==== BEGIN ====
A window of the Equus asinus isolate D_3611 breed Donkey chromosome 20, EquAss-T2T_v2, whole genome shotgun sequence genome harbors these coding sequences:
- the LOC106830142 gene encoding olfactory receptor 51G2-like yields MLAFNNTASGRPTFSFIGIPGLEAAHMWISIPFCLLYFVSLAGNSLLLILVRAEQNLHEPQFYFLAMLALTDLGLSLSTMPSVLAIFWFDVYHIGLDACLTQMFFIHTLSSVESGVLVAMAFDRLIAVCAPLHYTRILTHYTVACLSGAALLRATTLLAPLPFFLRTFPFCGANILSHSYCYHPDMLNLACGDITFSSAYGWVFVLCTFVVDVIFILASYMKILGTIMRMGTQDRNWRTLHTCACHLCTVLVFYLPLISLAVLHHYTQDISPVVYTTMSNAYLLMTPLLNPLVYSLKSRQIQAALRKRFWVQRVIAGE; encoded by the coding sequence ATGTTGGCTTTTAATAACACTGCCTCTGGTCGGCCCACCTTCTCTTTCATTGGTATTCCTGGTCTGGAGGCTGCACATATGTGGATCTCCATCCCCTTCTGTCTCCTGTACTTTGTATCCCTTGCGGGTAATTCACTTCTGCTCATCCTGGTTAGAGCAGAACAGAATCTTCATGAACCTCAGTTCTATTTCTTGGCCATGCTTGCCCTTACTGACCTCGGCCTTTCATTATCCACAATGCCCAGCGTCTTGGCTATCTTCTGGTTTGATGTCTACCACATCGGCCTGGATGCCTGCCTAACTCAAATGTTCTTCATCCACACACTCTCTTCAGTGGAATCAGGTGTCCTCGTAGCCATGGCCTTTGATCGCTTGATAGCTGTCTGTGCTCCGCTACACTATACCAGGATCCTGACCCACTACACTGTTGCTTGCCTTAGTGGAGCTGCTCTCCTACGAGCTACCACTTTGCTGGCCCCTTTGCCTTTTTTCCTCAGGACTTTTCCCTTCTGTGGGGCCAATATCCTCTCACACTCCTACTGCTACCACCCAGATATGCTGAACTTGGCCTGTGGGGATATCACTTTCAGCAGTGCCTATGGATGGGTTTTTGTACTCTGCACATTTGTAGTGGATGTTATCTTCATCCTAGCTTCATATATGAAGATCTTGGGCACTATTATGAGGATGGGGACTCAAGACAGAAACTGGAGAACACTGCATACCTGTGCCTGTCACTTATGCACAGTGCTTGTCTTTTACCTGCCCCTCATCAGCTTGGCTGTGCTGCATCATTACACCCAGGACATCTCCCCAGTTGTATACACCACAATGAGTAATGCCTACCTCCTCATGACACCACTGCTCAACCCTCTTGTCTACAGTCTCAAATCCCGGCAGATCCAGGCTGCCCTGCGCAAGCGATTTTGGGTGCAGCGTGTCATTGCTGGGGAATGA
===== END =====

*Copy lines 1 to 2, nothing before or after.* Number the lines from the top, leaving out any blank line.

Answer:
A window of the Equus asinus isolate D_3611 breed Donkey chromosome 20, EquAss-T2T_v2, whole genome shotgun sequence genome harbors these coding sequences:
- the LOC106830142 gene encoding olfactory receptor 51G2-like yields MLAFNNTASGRPTFSFIGIPGLEAAHMWISIPFCLLYFVSLAGNSLLLILVRAEQNLHEPQFYFLAMLALTDLGLSLSTMPSVLAIFWFDVYHIGLDACLTQMFFIHTLSSVESGVLVAMAFDRLIAVCAPLHYTRILTHYTVACLSGAALLRATTLLAPLPFFLRTFPFCGANILSHSYCYHPDMLNLACGDITFSSAYGWVFVLCTFVVDVIFILASYMKILGTIMRMGTQDRNWRTLHTCACHLCTVLVFYLPLISLAVLHHYTQDISPVVYTTMSNAYLLMTPLLNPLVYSLKSRQIQAALRKRFWVQRVIAGE; encoded by the coding sequence ATGTTGGCTTTTAATAACACTGCCTCTGGTCGGCCCACCTTCTCTTTCATTGGTATTCCTGGTCTGGAGGCTGCACATATGTGGATCTCCATCCCCTTCTGTCTCCTGTACTTTGTATCCCTTGCGGGTAATTCACTTCTGCTCATCCTGGTTAGAGCAGAACAGAATCTTCATGAACCTCAGTTCTATTTCTTGGCCATGCTTGCCCTTACTGACCTCGGCCTTTCATTATCCACAATGCCCAGCGTCTTGGCTATCTTCTGGTTTGATGTCTACCACATCGGCCTGGATGCCTGCCTAACTCAAATGTTCTTCATCCACACACTCTCTTCAGTGGAATCAGGTGTCCTCGTAGCCATGGCCTTTGATCGCTTGATAGCTGTCTGTGCTCCGCTACACTATACCAGGATCCTGACCCACTACACTGTTGCTTGCCTTAGTGGAGCTGCTCTCCTACGAGCTACCACTTTGCTGGCCCCTTTGCCTTTTTTCCTCAGGACTTTTCCCTTCTGTGGGGCCAATATCCTCTCACACTCCTACTGCTACCACCCAGATATGCTGAACTTGGCCTGTGGGGATATCACTTTCAGCAGTGCCTATGGATGGGTTTTTGTACTCTGCACATTTGTAGTGGATGTTATCTTCATCCTAGCTTCATATATGAAGATCTTGGGCACTATTATGAGGATGGGGACTCAAGACAGAAACTGGAGAACACTGCATACCTGTGCCTGTCACTTATGCACAGTGCTTGTCTTTTACCTGCCCCTCATCAGCTTGGCTGTGCTGCATCATTACACCCAGGACATCTCCCCAGTTGTATACACCACAATGAGTAATGCCTACCTCCTCATGACACCACTGCTCAACCCTCTTGTCTACAGTCTCAAATCCCGGCAGATCCAGGCTGCCCTGCGCAAGCGATTTTGGGTGCAGCGTGTCATTGCTGGGGAATGA